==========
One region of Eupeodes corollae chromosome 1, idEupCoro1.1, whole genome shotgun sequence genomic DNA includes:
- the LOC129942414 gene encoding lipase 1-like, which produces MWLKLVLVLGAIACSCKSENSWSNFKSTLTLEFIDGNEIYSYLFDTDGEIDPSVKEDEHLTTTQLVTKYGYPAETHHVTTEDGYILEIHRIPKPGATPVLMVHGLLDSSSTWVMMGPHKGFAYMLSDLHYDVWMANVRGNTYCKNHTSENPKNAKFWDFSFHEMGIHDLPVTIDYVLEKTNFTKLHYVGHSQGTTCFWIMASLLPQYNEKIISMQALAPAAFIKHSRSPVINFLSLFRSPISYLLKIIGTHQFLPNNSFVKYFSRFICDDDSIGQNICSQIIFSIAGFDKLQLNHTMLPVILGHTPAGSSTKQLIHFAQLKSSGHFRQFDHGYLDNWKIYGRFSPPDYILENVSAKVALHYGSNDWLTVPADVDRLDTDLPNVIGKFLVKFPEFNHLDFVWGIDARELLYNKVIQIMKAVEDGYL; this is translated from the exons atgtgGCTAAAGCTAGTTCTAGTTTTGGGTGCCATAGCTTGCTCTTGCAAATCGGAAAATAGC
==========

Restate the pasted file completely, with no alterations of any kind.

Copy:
One region of Eupeodes corollae chromosome 1, idEupCoro1.1, whole genome shotgun sequence genomic DNA includes:
- the LOC129942414 gene encoding lipase 1-like, which produces MWLKLVLVLGAIACSCKSENSWSNFKSTLTLEFIDGNEIYSYLFDTDGEIDPSVKEDEHLTTTQLVTKYGYPAETHHVTTEDGYILEIHRIPKPGATPVLMVHGLLDSSSTWVMMGPHKGFAYMLSDLHYDVWMANVRGNTYCKNHTSENPKNAKFWDFSFHEMGIHDLPVTIDYVLEKTNFTKLHYVGHSQGTTCFWIMASLLPQYNEKIISMQALAPAAFIKHSRSPVINFLSLFRSPISYLLKIIGTHQFLPNNSFVKYFSRFICDDDSIGQNICSQIIFSIAGFDKLQLNHTMLPVILGHTPAGSSTKQLIHFAQLKSSGHFRQFDHGYLDNWKIYGRFSPPDYILENVSAKVALHYGSNDWLTVPADVDRLDTDLPNVIGKFLVKFPEFNHLDFVWGIDARELLYNKVIQIMKAVEDGYL; this is translated from the exons atgtgGCTAAAGCTAGTTCTAGTTTTGGGTGCCATAGCTTGCTCTTGCAAATCGGAAAATAGC